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DQ Blog Master Data Management Data Quality shouldn’t be a Goal – It should be a Habit

Data Quality shouldn’t be a Goal – It should be a Habit

Martin Doyle April 4th, 2018 Master Data Management
Data Goals

We are what we repeatedly do. Excellence, then, is not an act, but a habit.”—

Will Durant

We all know quality stems from habit, as much as we’d like to believe otherwise. So, why is it we don’t follow such sage advice? Instead, we allow less desirable actions to creep into our routines.

If we don’t apply focus to areas most important to our daily success, there is every risk that we will fall foul of our misgivings, only mastering skills that add little by way of tangible value.

Such a position has never been more valid than in today’s data-centric world.

Never Follow Your Gut

While the route to many people’s heart is through their stomach, where data is concerned, this should never be the case.

Gut feelings have little place in a data-rich world where we have plenty of information for making an optimal decision. There is no longer room for excuses that disparate data sets across multiple databases – or incompatible formatting – is disrupting the decision-making process.

It is time to kick these bad habits into touch and align with a better data management strategy.

Too often cognitive dissonance leads management to believe that ‘if it ain’t broke, don’t fix it’ but the truth of the matter is – it probably is broke, you just haven’t taken the time to check. In fact, data experts Experian have shown that 83% of companies are concerned their revenue suffers from poor data management – such as inaccurate or incomplete customer data.

The Bad Habit Black Hole

Big Data is at the forefront of business in today’s hyper-connected world. Decisions are supported – or countered – by reams of high-quality information that allow management to optimise everything from order fulfilment to customer management to the bottom line.

Conversely, inadequate data comes at a significant cost, draining resources and negatively impacting the quality of decisions. Too many businesses toe the line when it comes to data management, stuck in the belief that what they have is good enough; though this is rarely the case. Just because others believe that hundreds of unlinked databases with different storage formats is sufficient to power big business, this is not the example to follow.

Quite the opposite, as such a system predicates further issues of un-scalability – or systems that will, one day, topple over. Experian notes that 88% of businesses suffer adverse effects due to poor data management, with revenue declines of as much as 12% as a direct result of bad habits.

If your company relies heavily on outbound marketing, how would you feel knowing that one-in-twelve communications arrived at the wrong address due to out-of-date data? That is not only money, but time lost through small inaccuracies, and the issue extends way beyond marketing.

Up to 20% of employee productivity – that’s one full day – disappears through searching for the data they need to carry out daily tasks. The simple act of retrieving a record – perhaps accounts reconciling sales – is a drain that you could avoid through optimising your process.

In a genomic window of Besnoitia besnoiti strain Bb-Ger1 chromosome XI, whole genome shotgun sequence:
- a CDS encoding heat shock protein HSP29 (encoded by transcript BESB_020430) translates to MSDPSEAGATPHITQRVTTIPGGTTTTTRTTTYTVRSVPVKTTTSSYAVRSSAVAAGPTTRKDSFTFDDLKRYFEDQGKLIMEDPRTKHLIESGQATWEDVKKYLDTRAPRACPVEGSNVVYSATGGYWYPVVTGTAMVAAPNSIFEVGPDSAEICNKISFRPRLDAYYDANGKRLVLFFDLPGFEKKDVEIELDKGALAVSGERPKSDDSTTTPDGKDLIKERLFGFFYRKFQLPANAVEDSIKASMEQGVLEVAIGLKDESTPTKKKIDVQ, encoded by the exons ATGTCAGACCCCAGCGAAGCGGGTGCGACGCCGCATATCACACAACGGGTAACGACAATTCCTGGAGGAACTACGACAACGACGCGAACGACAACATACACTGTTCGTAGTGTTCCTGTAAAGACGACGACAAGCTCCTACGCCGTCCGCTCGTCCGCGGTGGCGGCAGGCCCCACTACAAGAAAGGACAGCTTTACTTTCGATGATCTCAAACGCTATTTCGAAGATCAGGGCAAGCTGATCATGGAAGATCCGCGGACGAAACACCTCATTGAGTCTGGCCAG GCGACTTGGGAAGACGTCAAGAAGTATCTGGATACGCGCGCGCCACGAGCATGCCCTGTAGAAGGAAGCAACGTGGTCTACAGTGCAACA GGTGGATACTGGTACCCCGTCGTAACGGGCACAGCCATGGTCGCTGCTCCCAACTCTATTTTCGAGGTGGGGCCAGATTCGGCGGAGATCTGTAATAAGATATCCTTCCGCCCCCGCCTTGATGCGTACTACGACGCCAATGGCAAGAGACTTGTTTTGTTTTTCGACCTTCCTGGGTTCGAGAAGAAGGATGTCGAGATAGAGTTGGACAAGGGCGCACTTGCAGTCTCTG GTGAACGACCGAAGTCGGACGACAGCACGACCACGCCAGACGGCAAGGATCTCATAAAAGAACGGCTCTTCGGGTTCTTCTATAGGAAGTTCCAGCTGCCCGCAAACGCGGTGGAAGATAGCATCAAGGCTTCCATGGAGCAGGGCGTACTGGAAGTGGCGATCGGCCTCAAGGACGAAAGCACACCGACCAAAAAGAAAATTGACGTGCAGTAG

Steps to Change

Breaking the status quo takes guts – we admit it, this is the one time to follow. Once you implement the right habits to improve your data, your efforts will pay handsome returns.


The first task is to help others understand the power of clean data. Communicate why the new approach will simplify your employee’s lives as much as pushing the bottom line, as you are more likely to achieve buy-in.

Demonstrate how customer service can deliver a more efficient response, if only they collect this one additional piece of information.

Establish Requirements

Work with key stakeholders to define what data will propel your business forward. Understanding the data required will help you outline best methods for collecting, storing and reporting information, making life easier as you progress.

Outlining which fields are essential – and who needs access to what – are foundational to the success of your long-term data management strategy.

Maintain Standards

You’ve built a robust system, so be sure your policies preserve the data’s integrity. A considered process will ensure each member of your team understands how to store and update records, guaranteeing you never end up back where you started.

Schedule Updates

The fact you are working to build a new system demonstrates your appreciation that data quality can decline at a rapid rate. Scheduled data cleansing avoids a gradual build-up of sub-optimal information and mitigates human error (we all make mistakes once in a while), so be prudent with your data management strategy.

Invest in Quality Software

Every system requires the right tools to function at its best: This does not mean a massive outlay, just an integrated system that presents company-wide data under one roof.

Couple with an efficient data-cleansing software and you will be well on your way to a data powerhouse free of duplicate entries or incorrect formatting.

Changing your Data Quality habits will ensure you have data you can trust to make informed business decisions.

If you’re concerned about the quality of your Customer Data, book a DQ Discovery Call with us today


Written by Martin Doyle

Martin is CEO and founder of DQ Global, a Data Quality Software company based in the UK. With an engineering background, Martin previously ran a CRM Software business. He has gained a wealth of knowledge and experience over the years and has established himself as a Data Quality Improvement Evangelist and an industry expert.